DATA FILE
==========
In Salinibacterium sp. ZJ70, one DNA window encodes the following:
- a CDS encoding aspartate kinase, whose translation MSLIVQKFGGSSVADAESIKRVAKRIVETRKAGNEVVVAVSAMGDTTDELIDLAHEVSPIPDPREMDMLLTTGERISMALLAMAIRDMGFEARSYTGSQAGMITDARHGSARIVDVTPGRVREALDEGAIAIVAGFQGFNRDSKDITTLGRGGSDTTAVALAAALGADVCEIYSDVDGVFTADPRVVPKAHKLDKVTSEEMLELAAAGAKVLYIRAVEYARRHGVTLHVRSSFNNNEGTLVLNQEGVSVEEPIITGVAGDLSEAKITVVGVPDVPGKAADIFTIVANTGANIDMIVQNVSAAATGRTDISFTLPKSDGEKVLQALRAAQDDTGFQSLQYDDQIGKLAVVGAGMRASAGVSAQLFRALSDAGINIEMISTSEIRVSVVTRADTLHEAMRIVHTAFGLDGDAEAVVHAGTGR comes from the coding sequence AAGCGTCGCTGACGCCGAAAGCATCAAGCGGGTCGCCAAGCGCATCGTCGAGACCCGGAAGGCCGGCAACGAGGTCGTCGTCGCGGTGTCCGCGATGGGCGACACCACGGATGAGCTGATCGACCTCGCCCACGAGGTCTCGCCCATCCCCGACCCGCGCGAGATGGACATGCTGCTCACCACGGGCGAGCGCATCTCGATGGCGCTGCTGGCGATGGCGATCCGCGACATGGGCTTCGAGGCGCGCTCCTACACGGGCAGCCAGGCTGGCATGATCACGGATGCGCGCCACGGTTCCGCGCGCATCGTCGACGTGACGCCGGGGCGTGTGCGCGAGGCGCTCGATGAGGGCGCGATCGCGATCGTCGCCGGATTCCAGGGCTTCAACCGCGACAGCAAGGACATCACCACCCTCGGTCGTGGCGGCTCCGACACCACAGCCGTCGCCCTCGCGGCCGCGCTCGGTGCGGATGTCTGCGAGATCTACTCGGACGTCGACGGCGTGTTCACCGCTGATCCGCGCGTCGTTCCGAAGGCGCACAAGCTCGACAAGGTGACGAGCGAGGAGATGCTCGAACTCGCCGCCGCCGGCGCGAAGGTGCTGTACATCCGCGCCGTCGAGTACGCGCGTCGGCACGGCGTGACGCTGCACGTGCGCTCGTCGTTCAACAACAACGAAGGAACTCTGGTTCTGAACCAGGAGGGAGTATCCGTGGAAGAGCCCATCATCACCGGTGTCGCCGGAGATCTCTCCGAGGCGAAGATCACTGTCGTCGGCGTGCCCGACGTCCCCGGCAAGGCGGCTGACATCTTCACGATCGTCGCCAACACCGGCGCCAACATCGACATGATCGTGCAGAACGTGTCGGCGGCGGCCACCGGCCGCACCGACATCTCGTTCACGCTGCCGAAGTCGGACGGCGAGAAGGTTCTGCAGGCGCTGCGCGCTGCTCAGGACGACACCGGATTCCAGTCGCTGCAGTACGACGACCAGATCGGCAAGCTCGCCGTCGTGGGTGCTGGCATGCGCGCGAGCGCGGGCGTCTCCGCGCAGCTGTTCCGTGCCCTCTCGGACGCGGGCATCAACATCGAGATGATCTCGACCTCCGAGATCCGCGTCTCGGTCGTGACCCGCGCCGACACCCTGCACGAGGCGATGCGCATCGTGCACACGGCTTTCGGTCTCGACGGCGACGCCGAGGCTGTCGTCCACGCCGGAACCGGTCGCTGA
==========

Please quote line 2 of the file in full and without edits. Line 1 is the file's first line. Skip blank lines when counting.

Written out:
- a CDS encoding aspartate kinase, whose translation MSLIVQKFGGSSVADAESIKRVAKRIVETRKAGNEVVVAVSAMGDTTDELIDLAHEVSPIPDPREMDMLLTTGERISMALLAMAIRDMGFEARSYTGSQAGMITDARHGSARIVDVTPGRVREALDEGAIAIVAGFQGFNRDSKDITTLGRGGSDTTAVALAAALGADVCEIYSDVDGVFTADPRVVPKAHKLDKVTSEEMLELAAAGAKVLYIRAVEYARRHGVTLHVRSSFNNNEGTLVLNQEGVSVEEPIITGVAGDLSEAKITVVGVPDVPGKAADIFTIVANTGANIDMIVQNVSAAATGRTDISFTLPKSDGEKVLQALRAAQDDTGFQSLQYDDQIGKLAVVGAGMRASAGVSAQLFRALSDAGINIEMISTSEIRVSVVTRADTLHEAMRIVHTAFGLDGDAEAVVHAGTGR comes from the coding sequence AAGCGTCGCTGACGCCGAAAGCATCAAGCGGGTCGCCAAGCGCATCGTCGAGACCCGGAAGGCCGGCAACGAGGTCGTCGTCGCGGTGTCCGCGATGGGCGACACCACGGATGAGCTGATCGACCTCGCCCACGAGGTCTCGCCCATCCCCGACCCGCGCGAGATGGACATGCTGCTCACCACGGGCGAGCGCATCTCGATGGCGCTGCTGGCGATGGCGATCCGCGACATGGGCTTCGAGGCGCGCTCCTACACGGGCAGCCAGGCTGGCATGATCACGGATGCGCGCCACGGTTCCGCGCGCATCGTCGACGTGACGCCGGGGCGTGTGCGCGAGGCGCTCGATGAGGGCGCGATCGCGATCGTCGCCGGATTCCAGGGCTTCAACCGCGACAGCAAGGACATCACCACCCTCGGTCGTGGCGGCTCCGACACCACAGCCGTCGCCCTCGCGGCCGCGCTCGGTGCGGATGTCTGCGAGATCTACTCGGACGTCGACGGCGTGTTCACCGCTGATCCGCGCGTCGTTCCGAAGGCGCACAAGCTCGACAAGGTGACGAGCGAGGAGATGCTCGAACTCGCCGCCGCCGGCGCGAAGGTGCTGTACATCCGCGCCGTCGAGTACGCGCGTCGGCACGGCGTGACGCTGCACGTGCGCTCGTCGTTCAACAACAACGAAGGAACTCTGGTTCTGAACCAGGAGGGAGTATCCGTGGAAGAGCCCATCATCACCGGTGTCGCCGGAGATCTCTCCGAGGCGAAGATCACTGTCGTCGGCGTGCCCGACGTCCCCGGCAAGGCGGCTGACATCTTCACGATCGTCGCCAACACCGGCGCCAACATCGACATGATCGTGCAGAACGTGTCGGCGGCGGCCACCGGCCGCACCGACATCTCGTTCACGCTGCCGAAGTCGGACGGCGAGAAGGTTCTGCAGGCGCTGCGCGCTGCTCAGGACGACACCGGATTCCAGTCGCTGCAGTACGACGACCAGATCGGCAAGCTCGCCGTCGTGGGTGCTGGCATGCGCGCGAGCGCGGGCGTCTCCGCGCAGCTGTTCCGTGCCCTCTCGGACGCGGGCATCAACATCGAGATGATCTCGACCTCCGAGATCCGCGTCTCGGTCGTGACCCGCGCCGACACCCTGCACGAGGCGATGCGCATCGTGCACACGGCTTTCGGTCTCGACGGCGACGCCGAGGCTGTCGTCCACGCCGGAACCGGTCGCTGA